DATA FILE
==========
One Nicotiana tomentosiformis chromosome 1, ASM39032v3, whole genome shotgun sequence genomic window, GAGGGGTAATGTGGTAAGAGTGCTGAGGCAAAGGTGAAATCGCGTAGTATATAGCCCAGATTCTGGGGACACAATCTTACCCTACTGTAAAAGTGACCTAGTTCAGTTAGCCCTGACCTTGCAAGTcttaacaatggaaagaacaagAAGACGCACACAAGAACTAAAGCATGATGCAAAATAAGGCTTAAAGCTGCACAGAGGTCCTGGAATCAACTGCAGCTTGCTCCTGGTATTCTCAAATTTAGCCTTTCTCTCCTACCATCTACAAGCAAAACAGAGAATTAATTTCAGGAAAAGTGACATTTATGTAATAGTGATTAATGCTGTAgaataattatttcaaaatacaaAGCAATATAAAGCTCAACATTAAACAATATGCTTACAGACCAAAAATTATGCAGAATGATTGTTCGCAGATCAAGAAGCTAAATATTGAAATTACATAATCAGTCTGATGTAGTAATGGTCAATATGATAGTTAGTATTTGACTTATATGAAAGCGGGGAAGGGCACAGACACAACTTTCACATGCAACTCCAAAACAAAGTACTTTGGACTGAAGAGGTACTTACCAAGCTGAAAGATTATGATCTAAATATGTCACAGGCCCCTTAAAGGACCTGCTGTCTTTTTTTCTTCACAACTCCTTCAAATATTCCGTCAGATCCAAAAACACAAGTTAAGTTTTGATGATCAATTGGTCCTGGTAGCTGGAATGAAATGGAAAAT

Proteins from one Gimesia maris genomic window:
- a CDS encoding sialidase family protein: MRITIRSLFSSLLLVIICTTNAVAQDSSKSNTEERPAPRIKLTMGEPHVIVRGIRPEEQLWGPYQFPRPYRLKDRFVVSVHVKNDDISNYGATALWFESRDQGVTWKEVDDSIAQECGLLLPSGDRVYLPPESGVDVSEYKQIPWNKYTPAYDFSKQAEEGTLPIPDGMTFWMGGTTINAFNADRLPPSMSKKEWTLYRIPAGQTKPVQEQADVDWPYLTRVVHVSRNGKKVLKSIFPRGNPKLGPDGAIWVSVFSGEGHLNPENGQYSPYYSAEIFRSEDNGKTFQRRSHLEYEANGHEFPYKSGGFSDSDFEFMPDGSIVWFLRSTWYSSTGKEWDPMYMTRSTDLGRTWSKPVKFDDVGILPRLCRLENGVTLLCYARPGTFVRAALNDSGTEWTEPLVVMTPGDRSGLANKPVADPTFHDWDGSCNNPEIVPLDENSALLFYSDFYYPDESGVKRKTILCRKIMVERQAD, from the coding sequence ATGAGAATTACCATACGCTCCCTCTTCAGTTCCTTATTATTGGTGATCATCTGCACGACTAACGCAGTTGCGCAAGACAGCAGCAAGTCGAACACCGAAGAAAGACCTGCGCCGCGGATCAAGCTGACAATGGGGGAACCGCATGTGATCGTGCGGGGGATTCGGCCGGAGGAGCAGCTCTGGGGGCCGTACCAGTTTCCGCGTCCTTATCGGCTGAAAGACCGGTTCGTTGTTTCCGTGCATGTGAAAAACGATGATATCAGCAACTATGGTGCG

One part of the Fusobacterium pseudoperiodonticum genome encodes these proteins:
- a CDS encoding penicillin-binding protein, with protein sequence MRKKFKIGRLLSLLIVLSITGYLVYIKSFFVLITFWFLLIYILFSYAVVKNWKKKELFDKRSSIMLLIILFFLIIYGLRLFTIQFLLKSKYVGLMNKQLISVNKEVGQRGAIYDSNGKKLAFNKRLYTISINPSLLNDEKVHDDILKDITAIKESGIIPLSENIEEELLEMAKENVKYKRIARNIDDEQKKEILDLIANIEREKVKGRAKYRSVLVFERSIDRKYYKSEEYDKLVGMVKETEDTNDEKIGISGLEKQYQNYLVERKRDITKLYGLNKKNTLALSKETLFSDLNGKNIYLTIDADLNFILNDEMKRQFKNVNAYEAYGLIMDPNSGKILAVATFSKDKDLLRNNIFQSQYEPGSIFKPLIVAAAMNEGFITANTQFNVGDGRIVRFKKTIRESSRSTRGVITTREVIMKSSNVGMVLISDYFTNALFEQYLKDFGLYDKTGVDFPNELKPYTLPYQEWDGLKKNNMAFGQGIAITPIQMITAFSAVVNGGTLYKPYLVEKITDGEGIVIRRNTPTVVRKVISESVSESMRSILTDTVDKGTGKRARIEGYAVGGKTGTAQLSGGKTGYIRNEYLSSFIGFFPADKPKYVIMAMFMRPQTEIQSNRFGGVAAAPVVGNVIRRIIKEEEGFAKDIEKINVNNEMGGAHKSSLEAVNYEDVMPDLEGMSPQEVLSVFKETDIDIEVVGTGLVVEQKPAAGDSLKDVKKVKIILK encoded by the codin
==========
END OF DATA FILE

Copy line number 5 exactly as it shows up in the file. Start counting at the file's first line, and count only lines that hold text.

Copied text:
- a CDS encoding penicillin-binding protein, with protein sequence MRKKFKIGRLLSLLIVLSITGYLVYIKSFFVLITFWFLLIYILFSYAVVKNWKKKELFDKRSSIMLLIILFFLIIYGLRLFTIQFLLKSKYVGLMNKQLISVNKEVGQRGAIYDSNGKKLAFNKRLYTISINPSLLNDEKVHDDILKDITAIKESGIIPLSENIEEELLEMAKENVKYKRIARNIDDEQKKEILDLIANIEREKVKGRAKYRSVLVFERSIDRKYYKSEEYDKLVGMVKETEDTNDEKIGISGLEKQYQNYLVERKRDITKLYGLNKKNTLALSKETLFSDLNGKNIYLTIDADLNFILNDEMKRQFKNVNAYEAYGLIMDPNSGKILAVATFSKDKDLLRNNIFQSQYEPGSIFKPLIVAAAMNEGFITANTQFNVGDGRIVRFKKTIRESSRSTRGVITTREVIMKSSNVGMVLISDYFTNALFEQYLKDFGLYDKTGVDFPNELKPYTLPYQEWDGLKKNNMAFGQGIAITPIQMITAFSAVVNGGTLYKPYLVEKITDGEGIVIRRNTPTVVRKVISESVSESMRSILTDTVDKGTGKRARIEGYAVGGKTGTAQLSGGKTGYIRNEYLSSFIGFFPADKPKYVIMAMFMRPQTEIQSNRFGGVAAAPVVGNVIRRIIKEEEGFAKDIEKINVNNEMGGAHKSSLEAVNYEDVMPDLEGMSPQEVLSVFKETDIDIEVVGTGLVVEQKPAAGDSLKDVKKVKIILK encoded by the codin